Yugoslav National Party and the National Question in the Years from 1936 to 1939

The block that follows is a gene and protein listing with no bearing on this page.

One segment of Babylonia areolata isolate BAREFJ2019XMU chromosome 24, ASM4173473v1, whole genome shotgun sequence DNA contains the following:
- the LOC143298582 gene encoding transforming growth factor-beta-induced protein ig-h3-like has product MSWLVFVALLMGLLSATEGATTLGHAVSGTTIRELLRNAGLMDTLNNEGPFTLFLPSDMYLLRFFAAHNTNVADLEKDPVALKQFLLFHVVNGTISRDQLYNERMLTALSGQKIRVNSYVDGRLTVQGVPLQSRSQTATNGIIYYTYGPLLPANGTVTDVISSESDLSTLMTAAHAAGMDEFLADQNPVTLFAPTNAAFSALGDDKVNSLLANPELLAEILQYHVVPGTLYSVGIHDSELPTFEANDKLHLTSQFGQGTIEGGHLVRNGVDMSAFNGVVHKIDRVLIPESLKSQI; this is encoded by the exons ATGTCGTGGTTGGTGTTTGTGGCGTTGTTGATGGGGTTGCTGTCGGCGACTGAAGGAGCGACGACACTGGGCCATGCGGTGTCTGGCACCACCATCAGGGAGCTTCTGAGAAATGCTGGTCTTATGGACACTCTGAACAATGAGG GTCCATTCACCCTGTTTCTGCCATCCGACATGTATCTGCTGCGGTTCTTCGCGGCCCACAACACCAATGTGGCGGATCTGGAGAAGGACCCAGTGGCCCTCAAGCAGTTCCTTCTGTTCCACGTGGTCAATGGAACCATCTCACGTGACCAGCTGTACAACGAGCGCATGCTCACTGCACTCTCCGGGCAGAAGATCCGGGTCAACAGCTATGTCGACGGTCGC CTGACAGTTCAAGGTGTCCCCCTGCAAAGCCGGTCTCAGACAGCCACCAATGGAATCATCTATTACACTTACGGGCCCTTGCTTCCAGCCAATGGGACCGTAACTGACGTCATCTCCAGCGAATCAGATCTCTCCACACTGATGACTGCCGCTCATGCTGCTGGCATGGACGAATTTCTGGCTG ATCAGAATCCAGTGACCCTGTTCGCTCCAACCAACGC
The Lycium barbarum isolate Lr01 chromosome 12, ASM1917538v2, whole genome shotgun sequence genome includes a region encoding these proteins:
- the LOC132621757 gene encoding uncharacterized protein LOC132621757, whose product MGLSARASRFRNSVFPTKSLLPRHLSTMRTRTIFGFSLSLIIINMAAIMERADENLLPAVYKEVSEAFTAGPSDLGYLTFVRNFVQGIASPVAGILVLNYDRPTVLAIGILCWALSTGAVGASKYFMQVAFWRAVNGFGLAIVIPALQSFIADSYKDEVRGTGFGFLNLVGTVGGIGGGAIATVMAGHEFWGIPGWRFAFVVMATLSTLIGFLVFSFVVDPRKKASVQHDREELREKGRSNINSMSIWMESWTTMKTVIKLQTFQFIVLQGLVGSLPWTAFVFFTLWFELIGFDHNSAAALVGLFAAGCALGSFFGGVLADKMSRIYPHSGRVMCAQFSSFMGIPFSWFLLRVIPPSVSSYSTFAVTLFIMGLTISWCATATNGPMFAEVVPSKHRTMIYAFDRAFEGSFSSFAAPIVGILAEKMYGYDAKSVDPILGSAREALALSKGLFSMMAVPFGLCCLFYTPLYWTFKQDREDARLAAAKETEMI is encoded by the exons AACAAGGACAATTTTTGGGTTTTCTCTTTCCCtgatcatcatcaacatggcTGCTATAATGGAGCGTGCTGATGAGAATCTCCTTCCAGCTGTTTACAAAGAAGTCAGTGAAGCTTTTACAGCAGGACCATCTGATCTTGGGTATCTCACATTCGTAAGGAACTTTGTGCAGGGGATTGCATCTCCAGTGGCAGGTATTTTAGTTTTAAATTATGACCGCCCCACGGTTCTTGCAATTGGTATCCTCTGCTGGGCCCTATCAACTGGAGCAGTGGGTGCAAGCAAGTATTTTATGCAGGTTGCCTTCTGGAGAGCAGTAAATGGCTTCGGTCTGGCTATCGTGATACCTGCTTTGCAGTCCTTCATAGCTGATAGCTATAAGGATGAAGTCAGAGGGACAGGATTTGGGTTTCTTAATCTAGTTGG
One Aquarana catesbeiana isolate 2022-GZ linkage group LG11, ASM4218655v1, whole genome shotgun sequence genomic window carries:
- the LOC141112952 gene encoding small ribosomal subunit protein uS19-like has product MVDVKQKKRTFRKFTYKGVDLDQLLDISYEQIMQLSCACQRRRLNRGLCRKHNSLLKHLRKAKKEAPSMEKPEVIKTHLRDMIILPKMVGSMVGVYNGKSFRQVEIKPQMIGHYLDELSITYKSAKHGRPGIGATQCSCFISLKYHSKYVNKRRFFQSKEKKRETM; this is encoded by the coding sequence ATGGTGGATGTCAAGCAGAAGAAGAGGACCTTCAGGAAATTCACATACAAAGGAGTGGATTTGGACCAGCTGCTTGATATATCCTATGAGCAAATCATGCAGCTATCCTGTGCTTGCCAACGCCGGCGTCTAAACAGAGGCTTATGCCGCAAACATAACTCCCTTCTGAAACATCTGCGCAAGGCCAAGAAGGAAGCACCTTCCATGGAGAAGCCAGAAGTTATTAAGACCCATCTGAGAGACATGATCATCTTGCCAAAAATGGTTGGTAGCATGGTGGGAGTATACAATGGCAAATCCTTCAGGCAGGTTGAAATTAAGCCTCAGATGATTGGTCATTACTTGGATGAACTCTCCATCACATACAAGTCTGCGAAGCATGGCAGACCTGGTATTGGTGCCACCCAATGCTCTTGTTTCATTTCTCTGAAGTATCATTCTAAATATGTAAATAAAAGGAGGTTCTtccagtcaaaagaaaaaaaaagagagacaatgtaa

In the period of the 2nd Congress of the state-wide Yugoslav National Party (JNS), on 30 June 1936 in Belgrade, as well as during the formation of the separate Croatian Banate on 26 August 1939, which foreshadowed the further national-legal rearrangement of what had until then been a unitarian Kingdom of Yugoslavia, the Slovenian liberals, who were a part of the JNS in the 1930s, insisted on their unitarian national and state standpoint. They denied the existence of national individuality within the Yugoslav state, which they saw as a single Yugoslav national community. As far as the issue of the internal regime of the Kingdom of Yugoslavia was concerned, they supported the principle of a decentralised unitarian state. This placed them on the brink of the Slovenian politics, which was mostly autonomist-federalist and based on the efforts to preserve and freely develop the Slovenian nation. Therefore the liberal JNS kept diminishing in the Slovenian space, which was also characteristic of the period after 1939.
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